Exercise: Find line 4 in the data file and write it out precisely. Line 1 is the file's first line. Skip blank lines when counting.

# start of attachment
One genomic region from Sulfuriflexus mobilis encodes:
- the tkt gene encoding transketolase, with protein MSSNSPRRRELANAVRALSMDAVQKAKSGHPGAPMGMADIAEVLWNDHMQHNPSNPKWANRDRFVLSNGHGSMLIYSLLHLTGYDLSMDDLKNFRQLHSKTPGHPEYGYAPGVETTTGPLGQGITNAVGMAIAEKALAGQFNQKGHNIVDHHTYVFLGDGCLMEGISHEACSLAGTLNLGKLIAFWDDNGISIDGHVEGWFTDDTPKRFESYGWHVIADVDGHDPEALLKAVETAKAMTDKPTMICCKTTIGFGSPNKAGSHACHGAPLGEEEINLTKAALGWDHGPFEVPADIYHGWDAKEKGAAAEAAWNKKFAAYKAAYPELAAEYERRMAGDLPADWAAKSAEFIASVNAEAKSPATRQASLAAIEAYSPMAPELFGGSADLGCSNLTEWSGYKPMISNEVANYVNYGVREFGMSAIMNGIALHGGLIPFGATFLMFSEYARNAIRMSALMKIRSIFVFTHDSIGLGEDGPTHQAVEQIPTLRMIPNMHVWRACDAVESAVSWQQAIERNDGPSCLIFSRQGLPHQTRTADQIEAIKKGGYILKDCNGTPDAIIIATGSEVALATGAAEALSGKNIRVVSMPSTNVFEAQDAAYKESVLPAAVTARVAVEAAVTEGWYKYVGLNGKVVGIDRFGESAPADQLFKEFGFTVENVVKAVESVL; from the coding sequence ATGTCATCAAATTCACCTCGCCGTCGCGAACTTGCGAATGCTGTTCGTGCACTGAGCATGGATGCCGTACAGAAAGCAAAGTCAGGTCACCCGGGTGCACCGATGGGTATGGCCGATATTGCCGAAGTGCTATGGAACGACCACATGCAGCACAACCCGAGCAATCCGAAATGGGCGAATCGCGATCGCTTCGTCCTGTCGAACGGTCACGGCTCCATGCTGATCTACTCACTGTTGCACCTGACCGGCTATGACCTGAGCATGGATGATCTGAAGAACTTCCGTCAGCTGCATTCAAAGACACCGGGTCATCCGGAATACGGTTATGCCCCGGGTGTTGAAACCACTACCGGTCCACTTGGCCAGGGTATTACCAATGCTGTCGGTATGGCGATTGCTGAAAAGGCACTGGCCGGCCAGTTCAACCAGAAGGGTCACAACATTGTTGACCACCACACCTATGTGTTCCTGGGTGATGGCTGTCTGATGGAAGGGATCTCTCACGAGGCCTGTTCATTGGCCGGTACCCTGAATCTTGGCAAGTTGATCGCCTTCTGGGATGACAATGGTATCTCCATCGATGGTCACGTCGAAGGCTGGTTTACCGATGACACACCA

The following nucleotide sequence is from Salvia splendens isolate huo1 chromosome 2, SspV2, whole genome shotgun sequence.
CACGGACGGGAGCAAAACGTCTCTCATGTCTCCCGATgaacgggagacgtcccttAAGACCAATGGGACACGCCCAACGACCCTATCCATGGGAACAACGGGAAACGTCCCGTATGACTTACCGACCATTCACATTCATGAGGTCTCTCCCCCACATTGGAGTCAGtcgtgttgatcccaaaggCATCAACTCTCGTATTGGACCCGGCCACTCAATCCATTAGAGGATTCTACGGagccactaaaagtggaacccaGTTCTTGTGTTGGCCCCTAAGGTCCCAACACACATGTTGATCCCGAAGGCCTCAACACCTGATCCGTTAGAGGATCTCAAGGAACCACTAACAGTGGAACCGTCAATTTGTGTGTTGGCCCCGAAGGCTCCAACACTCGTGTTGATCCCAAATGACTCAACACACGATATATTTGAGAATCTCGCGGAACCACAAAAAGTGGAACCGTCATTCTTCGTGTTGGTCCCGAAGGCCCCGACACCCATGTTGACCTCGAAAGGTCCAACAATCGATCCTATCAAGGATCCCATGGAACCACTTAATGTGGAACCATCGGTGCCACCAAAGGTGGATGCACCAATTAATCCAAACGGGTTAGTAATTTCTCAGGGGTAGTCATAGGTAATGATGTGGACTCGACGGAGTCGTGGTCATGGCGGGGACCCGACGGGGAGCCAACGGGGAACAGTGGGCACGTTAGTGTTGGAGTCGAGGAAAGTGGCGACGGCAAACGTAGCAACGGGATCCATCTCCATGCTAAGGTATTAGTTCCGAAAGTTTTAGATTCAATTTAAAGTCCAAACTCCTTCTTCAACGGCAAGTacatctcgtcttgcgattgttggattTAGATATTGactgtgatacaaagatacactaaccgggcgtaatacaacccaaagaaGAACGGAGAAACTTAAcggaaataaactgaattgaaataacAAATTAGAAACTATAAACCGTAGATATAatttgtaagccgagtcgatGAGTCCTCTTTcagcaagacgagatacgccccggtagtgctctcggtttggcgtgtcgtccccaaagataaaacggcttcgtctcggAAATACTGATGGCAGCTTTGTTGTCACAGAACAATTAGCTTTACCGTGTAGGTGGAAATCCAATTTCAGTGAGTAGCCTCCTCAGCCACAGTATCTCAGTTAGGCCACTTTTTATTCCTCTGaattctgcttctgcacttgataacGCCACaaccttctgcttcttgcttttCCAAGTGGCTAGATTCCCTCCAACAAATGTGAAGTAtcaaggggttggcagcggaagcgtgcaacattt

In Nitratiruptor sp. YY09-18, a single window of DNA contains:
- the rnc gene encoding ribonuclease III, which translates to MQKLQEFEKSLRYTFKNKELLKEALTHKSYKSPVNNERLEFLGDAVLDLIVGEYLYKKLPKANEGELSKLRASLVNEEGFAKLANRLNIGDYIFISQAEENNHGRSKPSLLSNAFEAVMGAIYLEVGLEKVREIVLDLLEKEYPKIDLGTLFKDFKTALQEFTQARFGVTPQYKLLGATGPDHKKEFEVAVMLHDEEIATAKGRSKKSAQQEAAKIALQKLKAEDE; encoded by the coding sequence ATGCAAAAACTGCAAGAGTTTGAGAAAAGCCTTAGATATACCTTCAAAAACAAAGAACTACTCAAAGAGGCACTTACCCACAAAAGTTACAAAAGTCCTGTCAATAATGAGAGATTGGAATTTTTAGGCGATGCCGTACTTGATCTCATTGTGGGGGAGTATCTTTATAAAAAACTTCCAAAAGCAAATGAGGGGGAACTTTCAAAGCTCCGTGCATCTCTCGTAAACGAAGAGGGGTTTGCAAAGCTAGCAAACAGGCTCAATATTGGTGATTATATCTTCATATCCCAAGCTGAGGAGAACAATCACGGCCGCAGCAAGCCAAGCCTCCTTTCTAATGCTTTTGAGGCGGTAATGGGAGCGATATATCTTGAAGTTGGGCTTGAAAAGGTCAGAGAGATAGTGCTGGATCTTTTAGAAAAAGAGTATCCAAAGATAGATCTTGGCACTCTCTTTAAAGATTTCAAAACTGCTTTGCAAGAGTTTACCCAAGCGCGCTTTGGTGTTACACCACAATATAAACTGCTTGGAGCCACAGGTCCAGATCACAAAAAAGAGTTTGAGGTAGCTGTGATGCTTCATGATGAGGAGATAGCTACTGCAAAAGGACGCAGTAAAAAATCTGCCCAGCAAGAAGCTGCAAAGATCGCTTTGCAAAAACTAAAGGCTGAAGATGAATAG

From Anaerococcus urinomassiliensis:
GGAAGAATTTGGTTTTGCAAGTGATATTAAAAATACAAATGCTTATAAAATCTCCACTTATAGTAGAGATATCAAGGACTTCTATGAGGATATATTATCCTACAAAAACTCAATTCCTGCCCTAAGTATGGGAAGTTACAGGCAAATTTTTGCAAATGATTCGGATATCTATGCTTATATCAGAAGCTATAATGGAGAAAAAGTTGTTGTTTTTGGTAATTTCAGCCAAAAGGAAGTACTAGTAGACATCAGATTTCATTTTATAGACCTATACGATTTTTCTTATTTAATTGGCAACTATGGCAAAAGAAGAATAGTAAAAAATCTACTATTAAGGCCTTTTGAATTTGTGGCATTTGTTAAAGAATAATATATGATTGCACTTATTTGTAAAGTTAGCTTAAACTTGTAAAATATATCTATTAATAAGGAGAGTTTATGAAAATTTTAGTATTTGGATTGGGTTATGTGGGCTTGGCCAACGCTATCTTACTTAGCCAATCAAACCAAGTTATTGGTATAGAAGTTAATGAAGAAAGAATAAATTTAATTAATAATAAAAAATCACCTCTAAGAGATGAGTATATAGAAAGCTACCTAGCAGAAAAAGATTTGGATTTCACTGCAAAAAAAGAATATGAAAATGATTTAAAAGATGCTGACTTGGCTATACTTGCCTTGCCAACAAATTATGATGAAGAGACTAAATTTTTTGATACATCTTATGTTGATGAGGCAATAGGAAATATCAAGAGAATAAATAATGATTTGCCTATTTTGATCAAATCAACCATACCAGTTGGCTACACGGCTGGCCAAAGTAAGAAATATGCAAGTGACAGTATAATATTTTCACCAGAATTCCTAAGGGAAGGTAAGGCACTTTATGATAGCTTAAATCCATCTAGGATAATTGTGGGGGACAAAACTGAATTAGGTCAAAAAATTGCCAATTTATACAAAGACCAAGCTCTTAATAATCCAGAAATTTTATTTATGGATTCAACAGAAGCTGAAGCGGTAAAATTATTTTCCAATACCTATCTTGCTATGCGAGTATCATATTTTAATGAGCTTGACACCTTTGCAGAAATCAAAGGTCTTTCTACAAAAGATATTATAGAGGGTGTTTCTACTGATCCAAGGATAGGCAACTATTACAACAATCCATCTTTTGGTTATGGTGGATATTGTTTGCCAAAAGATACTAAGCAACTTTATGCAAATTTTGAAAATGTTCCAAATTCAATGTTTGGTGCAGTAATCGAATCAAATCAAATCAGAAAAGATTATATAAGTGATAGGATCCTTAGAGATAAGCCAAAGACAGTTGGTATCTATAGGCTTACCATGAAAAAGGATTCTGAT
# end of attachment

CACGGACGGGAGCAAAACGTCTCTCATGTCTCCCGATgaacgggagacgtcccttAAGACCAATGGGACACGCCCAACGACCCTATCCATGGGAACAACGGGAAACGTCCCGTATGACTTACCGACCATTCACATTCATGAGGTCTCTCCCCCACATTGGAGTCAGtcgtgttgatcccaaaggCATCAACTCTCGTATTGGACCCGGCCACTCAATCCATTAGAGGATTCTACGGagccactaaaagtggaacccaGTTCTTGTGTTGGCCCCTAAGGTCCCAACACACATGTTGATCCCGAAGGCCTCAACACCTGATCCGTTAGAGGATCTCAAGGAACCACTAACAGTGGAACCGTCAATTTGTGTGTTGGCCCCGAAGGCTCCAACACTCGTGTTGATCCCAAATGACTCAACACACGATATATTTGAGAATCTCGCGGAACCACAAAAAGTGGAACCGTCATTCTTCGTGTTGGTCCCGAAGGCCCCGACACCCATGTTGACCTCGAAAGGTCCAACAATCGATCCTATCAAGGATCCCATGGAACCACTTAATGTGGAACCATCGGTGCCACCAAAGGTGGATGCACCAATTAATCCAAACGGGTTAGTAATTTCTCAGGGGTAGTCATAGGTAATGATGTGGACTCGACGGAGTCGTGGTCATGGCGGGGACCCGACGGGGAGCCAACGGGGAACAGTGGGCACGTTAGTGTTGGAGTCGAGGAAAGTGGCGACGGCAAACGTAGCAACGGGATCCATCTCCATGCTAAGGTATTAGTTCCGAAAGTTTTAGATTCAATTTAAAGTCCAAACTCCTTCTTCAACGGCAAGTacatctcgtcttgcgattgttggattTAGATATTGactgtgatacaaagatacactaaccgggcgtaatacaacccaaagaaGAACGGAGAAACTTAAcggaaataaactgaattgaaataacAAATTAGAAACTATAAACCGTAGATATAatttgtaagccgagtcgatGAGTCCTCTTTcagcaagacgagatacgccccggtagtgctctcggtttggcgtgtcgtccccaaagataaaacggcttcgtctcggAAATACTGATGGCAGCTTTGTTGTCACAGAACAATTAGCTTTACCGTGTAGGTGGAAATCCAATTTCAGTGAGTAGCCTCCTCAGCCACAGTATCTCAGTTAGGCCACTTTTTATTCCTCTGaattctgcttctgcacttgataacGCCACaaccttctgcttcttgcttttCCAAGTGGCTAGATTCCCTCCAACAAATGTGAAGTAtcaaggggttggcagcggaagcgtgcaacattt